Unique public-private collaboration with the United States Department of Agriculture has provided decades of farm-focused solutions and cutting-edge research by leading geneticists. Dating back to 1895, the federal government led the adoption of milk recording, unique animal identification and early genetic analysis. Through the decades, USDA scientists were pioneers in development of genetic selection indices, the animal model, new traits, genomic evaluations and countless other methods.
Today, world-renowned scientists at USDA’s Agricultural Research Service (ARS) and Animal Genomics and Improvement Laboratory (AGIL) perform rigorous research to develop and test new genetic and genomic methodologies. This research supports world-class evaluations, data integrity, and implementation of new scientific learnings.
USDA geneticists established the database now maintained by CDCB – known as the National Cooperator Database. Through collaboration among many organizations and countries, this database has grown to be the world’s largest animal performance database, strengthened with sophisticated data quality assurance.
USDA maintained the U.S. database and calculated genetic evaluations for several decades. In 2013, CDCB assumed full responsibility to maintain the national cooperator database, compute results and distribute genomic and genetic evaluations.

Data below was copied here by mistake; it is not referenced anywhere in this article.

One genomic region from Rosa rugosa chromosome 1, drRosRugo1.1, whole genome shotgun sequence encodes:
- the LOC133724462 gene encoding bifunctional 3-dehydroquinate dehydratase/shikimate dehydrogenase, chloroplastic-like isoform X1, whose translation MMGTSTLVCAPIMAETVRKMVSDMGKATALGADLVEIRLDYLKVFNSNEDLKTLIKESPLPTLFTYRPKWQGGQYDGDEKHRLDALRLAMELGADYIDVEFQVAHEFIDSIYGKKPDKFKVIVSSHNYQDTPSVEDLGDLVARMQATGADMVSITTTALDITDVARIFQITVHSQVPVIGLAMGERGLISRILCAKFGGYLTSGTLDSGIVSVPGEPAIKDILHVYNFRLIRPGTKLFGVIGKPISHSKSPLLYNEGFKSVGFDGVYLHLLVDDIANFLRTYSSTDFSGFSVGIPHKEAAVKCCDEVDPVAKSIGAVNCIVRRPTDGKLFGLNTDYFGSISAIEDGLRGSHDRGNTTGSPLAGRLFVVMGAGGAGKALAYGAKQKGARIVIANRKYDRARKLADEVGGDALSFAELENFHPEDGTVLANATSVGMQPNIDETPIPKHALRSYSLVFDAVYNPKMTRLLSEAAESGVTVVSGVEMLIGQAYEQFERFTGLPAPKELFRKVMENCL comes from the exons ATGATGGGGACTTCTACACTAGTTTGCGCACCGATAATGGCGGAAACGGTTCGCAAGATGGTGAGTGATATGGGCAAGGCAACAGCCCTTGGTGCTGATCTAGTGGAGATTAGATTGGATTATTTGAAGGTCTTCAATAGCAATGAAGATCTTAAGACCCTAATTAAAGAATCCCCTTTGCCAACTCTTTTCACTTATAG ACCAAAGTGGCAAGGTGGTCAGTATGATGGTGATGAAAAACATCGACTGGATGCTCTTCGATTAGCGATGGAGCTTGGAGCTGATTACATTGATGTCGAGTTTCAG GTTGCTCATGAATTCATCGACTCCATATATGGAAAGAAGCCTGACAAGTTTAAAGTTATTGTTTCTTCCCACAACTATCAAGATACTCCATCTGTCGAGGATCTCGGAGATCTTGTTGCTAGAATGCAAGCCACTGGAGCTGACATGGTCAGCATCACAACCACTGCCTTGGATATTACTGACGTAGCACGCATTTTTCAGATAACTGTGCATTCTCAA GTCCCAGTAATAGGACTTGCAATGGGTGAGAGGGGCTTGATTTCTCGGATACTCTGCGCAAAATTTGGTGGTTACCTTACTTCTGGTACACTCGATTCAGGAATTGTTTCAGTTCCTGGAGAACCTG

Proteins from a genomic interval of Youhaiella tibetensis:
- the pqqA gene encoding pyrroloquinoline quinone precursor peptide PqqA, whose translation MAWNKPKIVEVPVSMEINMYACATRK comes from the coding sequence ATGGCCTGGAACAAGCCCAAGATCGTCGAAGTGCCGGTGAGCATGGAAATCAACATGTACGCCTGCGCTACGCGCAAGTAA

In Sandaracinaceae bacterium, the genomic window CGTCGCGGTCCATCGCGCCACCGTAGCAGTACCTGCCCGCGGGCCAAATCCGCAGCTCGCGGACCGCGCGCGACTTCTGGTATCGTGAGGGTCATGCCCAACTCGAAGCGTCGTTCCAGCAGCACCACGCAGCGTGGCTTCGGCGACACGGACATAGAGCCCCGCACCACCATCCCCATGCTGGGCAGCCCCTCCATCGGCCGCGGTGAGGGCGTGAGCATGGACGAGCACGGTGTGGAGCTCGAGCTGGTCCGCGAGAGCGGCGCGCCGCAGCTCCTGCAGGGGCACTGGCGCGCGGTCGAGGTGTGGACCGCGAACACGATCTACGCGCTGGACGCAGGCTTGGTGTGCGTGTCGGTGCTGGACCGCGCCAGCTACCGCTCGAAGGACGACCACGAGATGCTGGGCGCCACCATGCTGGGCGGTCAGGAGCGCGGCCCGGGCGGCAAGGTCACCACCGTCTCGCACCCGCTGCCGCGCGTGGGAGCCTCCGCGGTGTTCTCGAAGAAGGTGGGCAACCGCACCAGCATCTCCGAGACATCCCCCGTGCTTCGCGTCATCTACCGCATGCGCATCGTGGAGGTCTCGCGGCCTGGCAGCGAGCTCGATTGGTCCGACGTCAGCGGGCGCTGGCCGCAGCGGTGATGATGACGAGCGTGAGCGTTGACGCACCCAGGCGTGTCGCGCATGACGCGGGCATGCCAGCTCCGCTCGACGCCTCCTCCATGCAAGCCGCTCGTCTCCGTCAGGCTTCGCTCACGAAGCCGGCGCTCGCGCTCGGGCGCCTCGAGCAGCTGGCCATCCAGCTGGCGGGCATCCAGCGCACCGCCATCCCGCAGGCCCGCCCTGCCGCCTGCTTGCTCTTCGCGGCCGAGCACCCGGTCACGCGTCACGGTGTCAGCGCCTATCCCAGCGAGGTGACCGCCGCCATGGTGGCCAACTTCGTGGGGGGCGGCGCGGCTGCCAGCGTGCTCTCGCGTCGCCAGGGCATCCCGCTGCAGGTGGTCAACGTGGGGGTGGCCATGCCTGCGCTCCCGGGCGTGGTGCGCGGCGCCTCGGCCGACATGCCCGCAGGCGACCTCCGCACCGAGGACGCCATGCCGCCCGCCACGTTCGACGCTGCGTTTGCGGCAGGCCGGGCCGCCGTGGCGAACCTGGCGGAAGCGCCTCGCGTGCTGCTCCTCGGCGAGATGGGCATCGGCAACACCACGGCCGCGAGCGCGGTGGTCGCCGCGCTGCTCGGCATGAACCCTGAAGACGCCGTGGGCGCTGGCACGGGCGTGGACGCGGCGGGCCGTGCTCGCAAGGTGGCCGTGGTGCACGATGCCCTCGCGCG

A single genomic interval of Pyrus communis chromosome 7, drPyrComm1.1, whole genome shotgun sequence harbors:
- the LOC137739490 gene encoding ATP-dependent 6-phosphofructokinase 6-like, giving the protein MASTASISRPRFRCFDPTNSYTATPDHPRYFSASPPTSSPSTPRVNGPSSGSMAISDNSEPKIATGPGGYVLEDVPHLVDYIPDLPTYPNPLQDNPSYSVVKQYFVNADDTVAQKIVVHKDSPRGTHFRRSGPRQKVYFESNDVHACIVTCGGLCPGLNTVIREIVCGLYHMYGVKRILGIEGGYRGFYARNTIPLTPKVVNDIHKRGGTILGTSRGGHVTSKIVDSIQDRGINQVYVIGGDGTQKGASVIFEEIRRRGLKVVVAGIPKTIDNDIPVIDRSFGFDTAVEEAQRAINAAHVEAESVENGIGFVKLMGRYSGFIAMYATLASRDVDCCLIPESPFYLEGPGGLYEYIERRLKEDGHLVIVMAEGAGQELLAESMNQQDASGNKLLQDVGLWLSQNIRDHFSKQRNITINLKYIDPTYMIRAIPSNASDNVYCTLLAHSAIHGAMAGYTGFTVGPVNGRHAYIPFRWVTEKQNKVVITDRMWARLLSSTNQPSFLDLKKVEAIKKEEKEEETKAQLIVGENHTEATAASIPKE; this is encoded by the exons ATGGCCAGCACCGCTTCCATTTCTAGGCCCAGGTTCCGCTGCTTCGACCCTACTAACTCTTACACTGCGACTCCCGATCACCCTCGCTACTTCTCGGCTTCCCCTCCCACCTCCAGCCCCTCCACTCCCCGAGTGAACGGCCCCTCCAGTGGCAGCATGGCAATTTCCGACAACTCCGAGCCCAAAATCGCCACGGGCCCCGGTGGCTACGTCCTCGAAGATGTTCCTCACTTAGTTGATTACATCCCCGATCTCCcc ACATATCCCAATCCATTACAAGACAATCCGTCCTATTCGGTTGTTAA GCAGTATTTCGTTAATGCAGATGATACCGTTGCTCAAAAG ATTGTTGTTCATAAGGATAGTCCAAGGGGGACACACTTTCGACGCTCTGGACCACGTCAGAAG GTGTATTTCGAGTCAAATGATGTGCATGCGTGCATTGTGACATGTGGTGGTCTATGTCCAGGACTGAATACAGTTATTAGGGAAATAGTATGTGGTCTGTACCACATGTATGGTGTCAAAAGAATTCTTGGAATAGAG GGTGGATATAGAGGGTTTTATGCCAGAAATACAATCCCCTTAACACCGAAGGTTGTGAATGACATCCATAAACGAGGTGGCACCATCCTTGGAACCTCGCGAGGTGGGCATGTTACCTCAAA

CDCB has grown its in-house R&D capacity, in alignment with priorities set by the Board of Directors, which represents the cooperating U.S. dairy sectors. The CDCB team includes 12 PhD researchers and administrators, trained in genetics, data analytics and veterinary science. In the recent decade, this in-house team – in cooperation with USDA AGIL – has researched, developed and implemented several new traits and methods for genetic and genomic evaluations.
U.S. dairy is experienced and advanced when measuring and tracking large amounts of animal data. Not-for-profit organizations with a high level of farmer involvement are responsible for managing animal identification data, editing and aggregating data, and calculating U.S. genetic evaluations.
CDCB and collaborating scientists at several U.S. universities have diverse research projects underway – ranging from the development of a data pipeline for hoof health, expansion of feed efficiency data, investigation of new traits and adoption of single-step genomic methodology.
CDCB is a founding member of the Greener Cattle Initiative, a consortium formed in 2021 that funds research to develop solutions for beef and dairy cattle producers to mitigate enteric methane emissions and support climate action.